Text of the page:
Gov. Greg Abbott took a positive step by acknowledging in his March 31 order that religious services are essential, as is the freedom for people to make a living. The possible tension between executive orders and the free exercise of religion could still play out over the coming weeks.

From the wording of the order, it was unclear whether religious gatherings are limited to a 10-person maximum and to what extent those who congregate would be protected from prosecution.

Just days earlier in Florida and Louisiana, pastors were arrested for holding church services. Those arrests were made under the assumption that temporary executive orders override First Amendment protections, which are permanent fixtures in our Constitution.

As always, the protection of life and personal liberty are essential, and our nation must be committed to both, as the deadly coronavirus spreads, and America searches for solutions.

Those who have heeded urgent warnings from medical experts understand that we must take responsibility as individuals to avoid unnecessary risk of exposure. The government likewise is attempting to use any means to get a handle on the outbreak.

While many activities and conveniences can be sacrificed temporarily, core rights guaranteed by the Constitution should not be viewed as disposable in times of crisis.

Emergency orders made by multiple governors, even if they are well-intended, raise questions. To those who say executive orders are justified in forcing the closure of churches, businesses or peaceful gatherings, what personal rights should remain beyond government’s reach? Rights expressly stated in the Bill of Rights are a logical place to draw the line. A word-for-word transcript of those 10 amendments is available at .

The Texas Constitution, Article 1, Section 29, goes even further, saying, “everything in this Bill of Rights is excepted out of the general powers of government, and shall forever remain inviolate [free from violation], and all laws contrary thereto, or to the following provisions, shall be void.” See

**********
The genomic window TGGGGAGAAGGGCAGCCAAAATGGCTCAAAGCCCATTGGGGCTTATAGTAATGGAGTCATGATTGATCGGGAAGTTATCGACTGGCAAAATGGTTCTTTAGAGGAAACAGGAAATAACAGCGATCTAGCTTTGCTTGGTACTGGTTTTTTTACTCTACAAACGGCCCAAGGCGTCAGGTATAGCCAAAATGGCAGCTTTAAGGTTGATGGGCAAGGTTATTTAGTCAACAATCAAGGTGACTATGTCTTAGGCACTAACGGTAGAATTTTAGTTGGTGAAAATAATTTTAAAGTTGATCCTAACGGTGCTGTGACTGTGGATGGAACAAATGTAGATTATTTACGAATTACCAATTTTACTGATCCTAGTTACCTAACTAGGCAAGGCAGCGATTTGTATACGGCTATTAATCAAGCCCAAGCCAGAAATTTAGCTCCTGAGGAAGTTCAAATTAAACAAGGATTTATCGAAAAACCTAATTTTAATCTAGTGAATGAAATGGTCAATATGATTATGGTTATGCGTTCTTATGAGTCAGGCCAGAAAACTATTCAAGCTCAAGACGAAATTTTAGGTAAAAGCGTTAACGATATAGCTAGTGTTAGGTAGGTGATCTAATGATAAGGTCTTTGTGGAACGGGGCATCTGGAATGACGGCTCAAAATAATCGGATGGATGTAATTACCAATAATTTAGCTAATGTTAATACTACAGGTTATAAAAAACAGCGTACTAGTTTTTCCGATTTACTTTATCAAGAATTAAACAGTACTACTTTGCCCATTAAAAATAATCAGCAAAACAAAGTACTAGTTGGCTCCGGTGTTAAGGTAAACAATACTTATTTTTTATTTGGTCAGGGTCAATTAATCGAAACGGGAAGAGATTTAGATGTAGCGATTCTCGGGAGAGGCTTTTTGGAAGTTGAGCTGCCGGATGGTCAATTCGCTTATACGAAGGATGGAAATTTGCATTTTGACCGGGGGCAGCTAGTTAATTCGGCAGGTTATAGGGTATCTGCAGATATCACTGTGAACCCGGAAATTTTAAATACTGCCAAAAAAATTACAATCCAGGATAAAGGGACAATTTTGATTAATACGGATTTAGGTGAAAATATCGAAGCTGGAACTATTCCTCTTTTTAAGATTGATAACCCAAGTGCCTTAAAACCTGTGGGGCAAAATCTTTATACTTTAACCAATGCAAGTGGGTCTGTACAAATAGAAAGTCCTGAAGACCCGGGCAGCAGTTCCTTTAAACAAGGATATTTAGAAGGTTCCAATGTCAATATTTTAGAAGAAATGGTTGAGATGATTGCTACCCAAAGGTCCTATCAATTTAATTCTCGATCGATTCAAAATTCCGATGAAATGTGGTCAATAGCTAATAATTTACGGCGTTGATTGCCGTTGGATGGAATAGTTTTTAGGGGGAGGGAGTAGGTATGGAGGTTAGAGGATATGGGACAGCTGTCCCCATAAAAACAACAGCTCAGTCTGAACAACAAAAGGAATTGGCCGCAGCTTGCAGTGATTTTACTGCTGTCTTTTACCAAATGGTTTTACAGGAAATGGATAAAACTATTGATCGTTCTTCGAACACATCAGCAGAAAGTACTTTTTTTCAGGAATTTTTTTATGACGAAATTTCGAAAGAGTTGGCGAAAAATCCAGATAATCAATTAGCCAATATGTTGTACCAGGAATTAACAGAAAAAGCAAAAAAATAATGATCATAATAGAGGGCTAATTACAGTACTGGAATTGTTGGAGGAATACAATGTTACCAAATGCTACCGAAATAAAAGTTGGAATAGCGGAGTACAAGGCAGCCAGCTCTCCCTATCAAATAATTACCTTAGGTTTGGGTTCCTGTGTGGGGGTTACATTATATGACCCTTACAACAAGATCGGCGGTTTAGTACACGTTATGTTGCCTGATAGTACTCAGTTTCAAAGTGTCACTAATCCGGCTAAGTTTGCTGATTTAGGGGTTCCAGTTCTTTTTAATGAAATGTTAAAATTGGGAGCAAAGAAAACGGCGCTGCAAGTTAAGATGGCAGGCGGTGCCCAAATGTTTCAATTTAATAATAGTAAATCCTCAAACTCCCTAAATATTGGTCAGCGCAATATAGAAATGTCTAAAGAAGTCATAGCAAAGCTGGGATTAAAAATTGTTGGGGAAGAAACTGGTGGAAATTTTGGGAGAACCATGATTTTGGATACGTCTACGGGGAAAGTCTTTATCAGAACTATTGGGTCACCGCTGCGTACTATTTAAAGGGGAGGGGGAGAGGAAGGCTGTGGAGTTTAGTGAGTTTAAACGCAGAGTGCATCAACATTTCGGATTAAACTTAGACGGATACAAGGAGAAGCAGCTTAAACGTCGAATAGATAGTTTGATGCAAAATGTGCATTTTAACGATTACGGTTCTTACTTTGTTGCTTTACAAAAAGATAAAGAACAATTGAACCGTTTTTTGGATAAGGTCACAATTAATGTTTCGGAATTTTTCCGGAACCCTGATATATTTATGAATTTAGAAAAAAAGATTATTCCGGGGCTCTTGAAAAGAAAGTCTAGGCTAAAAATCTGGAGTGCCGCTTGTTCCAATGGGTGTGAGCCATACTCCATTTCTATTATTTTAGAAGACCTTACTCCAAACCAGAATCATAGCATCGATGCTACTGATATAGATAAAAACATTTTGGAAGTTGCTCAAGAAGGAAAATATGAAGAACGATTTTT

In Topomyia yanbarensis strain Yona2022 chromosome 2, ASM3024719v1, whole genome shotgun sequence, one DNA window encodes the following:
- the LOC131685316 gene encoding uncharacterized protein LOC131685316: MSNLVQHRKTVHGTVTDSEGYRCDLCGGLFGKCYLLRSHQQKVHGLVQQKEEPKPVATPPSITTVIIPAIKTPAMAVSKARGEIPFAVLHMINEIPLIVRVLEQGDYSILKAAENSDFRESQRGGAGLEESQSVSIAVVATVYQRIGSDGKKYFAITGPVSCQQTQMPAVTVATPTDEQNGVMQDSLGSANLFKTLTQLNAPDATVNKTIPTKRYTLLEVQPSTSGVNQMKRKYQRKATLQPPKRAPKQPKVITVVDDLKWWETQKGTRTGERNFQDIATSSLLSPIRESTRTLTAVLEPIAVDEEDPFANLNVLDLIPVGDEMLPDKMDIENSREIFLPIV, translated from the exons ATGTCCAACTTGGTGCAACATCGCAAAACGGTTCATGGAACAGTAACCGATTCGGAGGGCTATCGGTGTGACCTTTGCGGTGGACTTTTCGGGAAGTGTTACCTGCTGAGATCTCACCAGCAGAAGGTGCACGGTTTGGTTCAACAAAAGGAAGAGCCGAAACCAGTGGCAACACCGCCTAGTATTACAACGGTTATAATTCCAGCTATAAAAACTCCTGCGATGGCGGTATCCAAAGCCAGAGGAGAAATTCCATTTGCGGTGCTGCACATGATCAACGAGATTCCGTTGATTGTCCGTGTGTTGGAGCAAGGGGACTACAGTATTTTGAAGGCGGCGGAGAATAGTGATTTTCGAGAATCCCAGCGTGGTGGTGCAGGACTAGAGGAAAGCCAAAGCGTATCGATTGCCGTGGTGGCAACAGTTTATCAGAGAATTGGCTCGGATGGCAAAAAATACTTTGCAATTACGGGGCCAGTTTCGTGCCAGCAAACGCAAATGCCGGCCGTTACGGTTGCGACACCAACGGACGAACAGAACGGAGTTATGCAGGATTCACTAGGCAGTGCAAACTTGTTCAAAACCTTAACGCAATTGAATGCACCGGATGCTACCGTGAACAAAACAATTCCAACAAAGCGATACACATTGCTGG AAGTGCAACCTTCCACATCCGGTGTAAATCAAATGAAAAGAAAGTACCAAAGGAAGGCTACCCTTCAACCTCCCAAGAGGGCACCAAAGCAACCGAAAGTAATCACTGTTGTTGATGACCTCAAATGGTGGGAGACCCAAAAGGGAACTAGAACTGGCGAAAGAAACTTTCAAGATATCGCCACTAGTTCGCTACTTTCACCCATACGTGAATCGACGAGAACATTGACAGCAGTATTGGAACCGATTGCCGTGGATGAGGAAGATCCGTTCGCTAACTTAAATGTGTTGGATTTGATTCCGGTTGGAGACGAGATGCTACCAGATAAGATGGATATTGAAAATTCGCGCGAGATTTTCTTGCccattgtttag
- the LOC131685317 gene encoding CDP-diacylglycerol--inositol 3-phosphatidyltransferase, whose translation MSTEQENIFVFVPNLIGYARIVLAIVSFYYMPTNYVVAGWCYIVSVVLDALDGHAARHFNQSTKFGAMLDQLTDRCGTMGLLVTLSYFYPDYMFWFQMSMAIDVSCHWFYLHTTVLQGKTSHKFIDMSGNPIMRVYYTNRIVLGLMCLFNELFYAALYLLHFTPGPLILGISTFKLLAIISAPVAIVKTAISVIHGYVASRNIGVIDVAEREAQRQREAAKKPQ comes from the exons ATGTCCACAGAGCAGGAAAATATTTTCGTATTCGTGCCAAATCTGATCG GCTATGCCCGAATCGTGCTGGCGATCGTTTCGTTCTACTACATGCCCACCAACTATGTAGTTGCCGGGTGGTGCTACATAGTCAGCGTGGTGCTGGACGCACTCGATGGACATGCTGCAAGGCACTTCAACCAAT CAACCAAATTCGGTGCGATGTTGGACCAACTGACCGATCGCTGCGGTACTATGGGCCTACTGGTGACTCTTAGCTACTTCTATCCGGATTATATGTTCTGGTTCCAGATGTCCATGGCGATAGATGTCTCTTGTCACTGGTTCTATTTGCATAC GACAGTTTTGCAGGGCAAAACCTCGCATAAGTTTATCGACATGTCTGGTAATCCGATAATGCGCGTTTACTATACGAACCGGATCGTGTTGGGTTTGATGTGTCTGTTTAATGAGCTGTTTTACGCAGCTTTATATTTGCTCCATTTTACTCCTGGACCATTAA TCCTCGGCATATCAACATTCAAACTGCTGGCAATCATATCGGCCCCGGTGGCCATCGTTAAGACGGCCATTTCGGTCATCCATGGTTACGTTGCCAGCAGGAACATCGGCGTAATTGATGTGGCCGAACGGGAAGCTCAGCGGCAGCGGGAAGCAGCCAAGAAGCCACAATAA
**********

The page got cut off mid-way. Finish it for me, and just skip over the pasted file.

The Texas Constitution, Article 1, Sec. 6. reads "FREEDOM OF WORSHIP: All men have a natural and indefeasible right to worship Almighty God according to the dictates of their own consciences. No man shall be compelled to attend, erect or support any place of worship, or to maintain any ministry against his consent. No human authority ought, in any case whatever, to control or interfere with the rights of conscience in matters of religion, and no preference shall ever be given by law to any religious society or mode of worship. But it shall be the duty of the Legislature to pass such laws as may be necessary to protect equally every religious denomination in the peaceable enjoyment of its own mode of public worship."

Most of us in Lampasas, Texas, would not surrender our Second Amendment freedoms if there were an outbreak of deadly shootings. Likewise, why should First Amendment freedoms – like peaceful gatherings on private property – be banned and become a jailable offense?

People of different faiths may not agree with or understand the decision to meet in person in a church or synagogue in this current situation. But others do believe in supernatural healing and in the power of praying together in groups. What in the Constitution says those faith practices can be taken away from anyone, even in times of emergency?

Mandatory orders have been and will be used, but they are not the only means of fighting COVID-19 and the resulting economic aftermath.

Privately owned whiskey companies have changed production to make alcohol-based hand sanitizer, a much-needed item.

Fanatics Inc., a sports equipment company, has partnered with Major League Baseball to produce medical masks and gowns from the same material used for jerseys.

Companies from Remington Arms to auto manufacturers have offered to mass-produce ventilators.

Private COVID-19 testing labs have increased the number of diagnoses.

“If you want to get the kind of blanket testing and availability that anybody can get it,” prominent immunologist Dr. Anthony Fauci said, “you have to embrace the private sector.”

By April 1, private labs in Texas had conducted more than 10 times the number of tests that public labs had.

The death toll from the virus unfortunately has kept climbing – in places with early, strict, shelter-in-place orders as well as in states that avoided widespread mandates. Mandates are not an automatic solution to the crisis.

The authorities should continue to share new information as it is available about possible treatments, symptoms and new discoveries related to the virus; use portions of the budget already allocated to healthcare to fund emergency supplies; and if travel restrictions are needed, they should focus on restricting an influx of non-citizens rather than limiting the free movement of U.S. citizens.

Some state and Lampasas-area orders have made an effort to accommodate businesses and individuals’ rights to buy food, exercise, hunt, fish, etc. As citizens, we appreciate that. Moving forward, we should carefully evaluate emergency measures and not rush toward executive orders at any level.

Let’s be safe and respect the authorities, but ensure that if and when the virus subsides, these emergency orders do not become a lasting precedent that redefine our concept of freedom.

JEFF LOWE is a staff writer for the Dispatch Record.